At the southern tip of the Grenadines, a lush island skims the azure waters of the Caribbean. With its white beaches and heat-cutting trade winds, Petit St. Vincent is the little-known star of the West Indies: a private island of profound beauty and luxurious isolation. And thanks to its world-class resort that has been recognized by National Geographic for its sustainability efforts, travellers from around the world are able to experience for themselves the island’s laid-back life of sunbathing, sailing, and diving along the vibrant coral cities that hem the coastline.
I happened to stumble upon this beautiful island while touring the Grenadines in a water taxi. I’d never heard of this place, but after a morning spent touring the island with a guide in an electric cart, I came to appreciate Petit St. Vincent as a true hidden treasure. The island’s beautiful, long pier makes for an inviting first impression. As your yacht or boat approaches, this port is a hint of the high class, luxurious island that lies beyond.
The resort’s origin stories are almost as poetic as the island itself. Current co-owner Robin Paterson was sailing his yacht through the area in 2007 when he spotted Petit St. Vincent from afar, and it was love at first sight. “It really is the most beautiful island,” says Paterson, chatting with us from the UK, where the savvy developer is based. “It’s very unspoiled.”
The island had an existing resort at the time, but Paterson and fellow purchaser Phil Stephenson worked hard to ensure that their renovations of the facilities would honor the local landscape and its natural materials. Its cottages are built with native bluebitch stone, locally quarried; the floors of the cottages use terracotta and limestone, and are shaded with peaked ceiling of purpleheart hardwood. One of the first things that I noticed about the place was the detail and the meticulousness of the accommodations; every room is an isolated slice of paradise.
Part of the island’s appeal is its unplugged, open-door environment; not only are there no televisions or telephones in the accommodation facilities, but there are also no keys or formal check-ins. Guests in need of attention from staff are invited to make use of a flag system, a feature Paterson and Stephenson carried over from the resort’s previous iteration. A red flag raised on the mailbox indicates to staff that you wish to be left alone; a green flag indicates that you have a request noted on paper in the mailbox. Privacy is paramount here, and the staff is incredibly respectful of a guest’s wishes.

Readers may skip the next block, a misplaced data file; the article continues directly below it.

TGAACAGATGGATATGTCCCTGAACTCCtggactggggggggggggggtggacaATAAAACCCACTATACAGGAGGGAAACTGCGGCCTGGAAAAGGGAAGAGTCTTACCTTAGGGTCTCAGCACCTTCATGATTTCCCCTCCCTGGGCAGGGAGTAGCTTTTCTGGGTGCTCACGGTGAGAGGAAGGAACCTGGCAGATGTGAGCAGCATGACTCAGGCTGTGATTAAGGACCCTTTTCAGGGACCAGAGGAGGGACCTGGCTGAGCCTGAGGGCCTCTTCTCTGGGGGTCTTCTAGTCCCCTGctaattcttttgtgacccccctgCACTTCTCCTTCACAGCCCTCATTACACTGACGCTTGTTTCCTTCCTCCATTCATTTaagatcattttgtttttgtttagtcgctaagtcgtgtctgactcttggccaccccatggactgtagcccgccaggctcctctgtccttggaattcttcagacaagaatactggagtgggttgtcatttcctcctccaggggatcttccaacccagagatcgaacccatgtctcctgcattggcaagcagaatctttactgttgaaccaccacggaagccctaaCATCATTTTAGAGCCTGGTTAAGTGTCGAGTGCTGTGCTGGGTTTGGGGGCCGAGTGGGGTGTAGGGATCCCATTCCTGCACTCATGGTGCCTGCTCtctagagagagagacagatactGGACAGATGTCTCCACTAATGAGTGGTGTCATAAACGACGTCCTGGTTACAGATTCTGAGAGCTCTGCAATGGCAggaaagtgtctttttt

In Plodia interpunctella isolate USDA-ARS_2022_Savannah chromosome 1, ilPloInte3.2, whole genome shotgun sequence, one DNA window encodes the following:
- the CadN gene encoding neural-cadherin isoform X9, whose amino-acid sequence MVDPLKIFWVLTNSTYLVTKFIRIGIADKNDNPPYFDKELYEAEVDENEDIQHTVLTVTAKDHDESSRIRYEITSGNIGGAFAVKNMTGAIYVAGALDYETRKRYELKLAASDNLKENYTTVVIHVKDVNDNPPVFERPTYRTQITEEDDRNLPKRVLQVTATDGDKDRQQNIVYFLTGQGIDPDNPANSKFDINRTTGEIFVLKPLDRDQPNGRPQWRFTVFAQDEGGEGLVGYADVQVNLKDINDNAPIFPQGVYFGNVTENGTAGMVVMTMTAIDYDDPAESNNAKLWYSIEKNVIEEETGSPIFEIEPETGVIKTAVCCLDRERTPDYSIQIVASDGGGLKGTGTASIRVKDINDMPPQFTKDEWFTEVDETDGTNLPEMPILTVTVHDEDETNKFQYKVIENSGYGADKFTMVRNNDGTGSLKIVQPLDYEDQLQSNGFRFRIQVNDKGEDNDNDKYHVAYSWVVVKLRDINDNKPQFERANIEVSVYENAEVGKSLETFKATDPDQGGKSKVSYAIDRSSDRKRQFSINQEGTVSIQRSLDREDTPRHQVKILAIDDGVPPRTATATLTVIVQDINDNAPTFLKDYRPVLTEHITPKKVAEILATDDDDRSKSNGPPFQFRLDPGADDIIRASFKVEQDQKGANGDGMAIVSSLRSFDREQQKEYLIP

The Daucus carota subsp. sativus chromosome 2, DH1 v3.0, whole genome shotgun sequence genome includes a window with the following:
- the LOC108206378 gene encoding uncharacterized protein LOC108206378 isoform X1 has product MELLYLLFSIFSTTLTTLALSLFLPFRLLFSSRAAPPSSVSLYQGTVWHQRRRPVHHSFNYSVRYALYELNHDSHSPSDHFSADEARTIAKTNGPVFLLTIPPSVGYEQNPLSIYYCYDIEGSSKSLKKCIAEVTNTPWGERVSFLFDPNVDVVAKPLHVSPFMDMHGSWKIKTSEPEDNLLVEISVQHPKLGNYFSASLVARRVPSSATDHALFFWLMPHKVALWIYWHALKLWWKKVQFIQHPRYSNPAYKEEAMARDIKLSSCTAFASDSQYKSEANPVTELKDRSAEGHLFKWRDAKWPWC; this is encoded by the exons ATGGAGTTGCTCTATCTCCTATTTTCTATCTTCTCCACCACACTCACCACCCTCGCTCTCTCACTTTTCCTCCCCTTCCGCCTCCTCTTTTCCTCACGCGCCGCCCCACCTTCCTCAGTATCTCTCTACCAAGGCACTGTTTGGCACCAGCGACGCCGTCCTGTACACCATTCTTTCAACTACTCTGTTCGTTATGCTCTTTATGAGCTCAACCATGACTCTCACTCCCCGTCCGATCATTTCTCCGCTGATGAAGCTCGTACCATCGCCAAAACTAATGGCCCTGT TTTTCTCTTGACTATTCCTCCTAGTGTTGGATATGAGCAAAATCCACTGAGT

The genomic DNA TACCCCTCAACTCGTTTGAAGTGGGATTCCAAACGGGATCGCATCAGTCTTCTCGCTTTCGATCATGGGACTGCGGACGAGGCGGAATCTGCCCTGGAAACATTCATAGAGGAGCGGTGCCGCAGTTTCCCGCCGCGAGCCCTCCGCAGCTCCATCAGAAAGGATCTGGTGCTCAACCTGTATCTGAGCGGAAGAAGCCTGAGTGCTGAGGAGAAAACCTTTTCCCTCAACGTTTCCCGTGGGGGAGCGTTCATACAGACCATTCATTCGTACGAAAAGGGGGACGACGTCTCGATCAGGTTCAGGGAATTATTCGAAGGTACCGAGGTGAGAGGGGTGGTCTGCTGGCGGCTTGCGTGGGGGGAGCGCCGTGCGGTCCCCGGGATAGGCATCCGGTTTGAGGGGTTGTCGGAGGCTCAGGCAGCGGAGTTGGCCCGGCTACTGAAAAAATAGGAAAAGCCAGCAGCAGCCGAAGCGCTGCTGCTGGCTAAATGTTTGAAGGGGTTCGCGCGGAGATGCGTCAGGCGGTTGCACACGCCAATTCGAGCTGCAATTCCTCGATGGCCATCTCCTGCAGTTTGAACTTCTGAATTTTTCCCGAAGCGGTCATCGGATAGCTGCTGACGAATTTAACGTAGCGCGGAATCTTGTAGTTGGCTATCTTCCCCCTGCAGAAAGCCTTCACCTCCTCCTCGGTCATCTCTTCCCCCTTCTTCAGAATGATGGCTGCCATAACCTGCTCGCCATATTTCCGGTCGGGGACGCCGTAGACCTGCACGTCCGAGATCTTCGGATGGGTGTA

It’s important, Paterson explains, to maintain the island’s air of natural sanctuary — and that also applies to sustainability in its architecture and infrastructure. “We’re looking to always develop the rooms in the most ecological way,” says Paterson. “Using natural woods, using driftwood, using stones from the island – [the resort] doesn’t stand still. It constantly evolves.” This rustic, low-tech environment has been increasingly attracting visitors from around the world, with an impressive sixty percent of clientele composed of returning guests.
“It’s that castaway island,” says Paterson. “I live in London, which is a very different, very hectic world. When you get [to Petit St. Vincent], it’s just a different world. It’s a different pace.”
The island also offers a barefoot beach bar where guests can mingle as a reprieve from the privacy. The bar pavilion, situated on a high promontory that offers breathtaking views of the island, is constructed from local woods. Towards the beach, private tables shaded by thatched roofs offer a seaside setting for guests to sample local fare or a vast selection of wines. The food here is excellent, and for those who wish to dine in, the culinary experience can easily be delivered to your cottage by accommodating staff.
One of the newer additions to the resort is a Balinese-inspired spa, located high amongst the trees of Marni Hill. These facilities also make use of local materials: coconut, thatching with local grasses, and shell curtains that offer privacy during services. Even the products used contain hints of local flora and fauna, making use of herbs, spices, and aromatic plants.
For those in search of more adventure than relaxation, the island offers numerous outdoor activities. Some are aquatic in nature: kayaking, snorkeling, kite surfing and diving, deep-sea fishing, and scuba diving are all on the itinerary. For guests who prefer to stick to land, trails that wind up into the hills make for excellent hiking and jogging. More conventional sports are often on hand: at Petit St. Vincent, guests can play tennis, golf, and even challenge staff to soccer tournaments. There are also natural trails that wind through the island’s interior, making it easy to explore on foot.
Another hidden, picturesque gem of the region is an oasis at sea; off the coast, a lonely sandbar with one thatched umbrella makes for the perfect picnic spot.
For those interested in exploring Petit St. Vincent for themselves, guests can stay for a week or more. There is also the option of renting the entire island if you so desire, making this an ideal spot for family gatherings, excursions with friends, and corporate retreats.
From a luxury perspective, Petit St. Vincent is everything you could want of an island resort — opulence and taste without pretension. I could have all the money in the world, and this is still where I would want to be.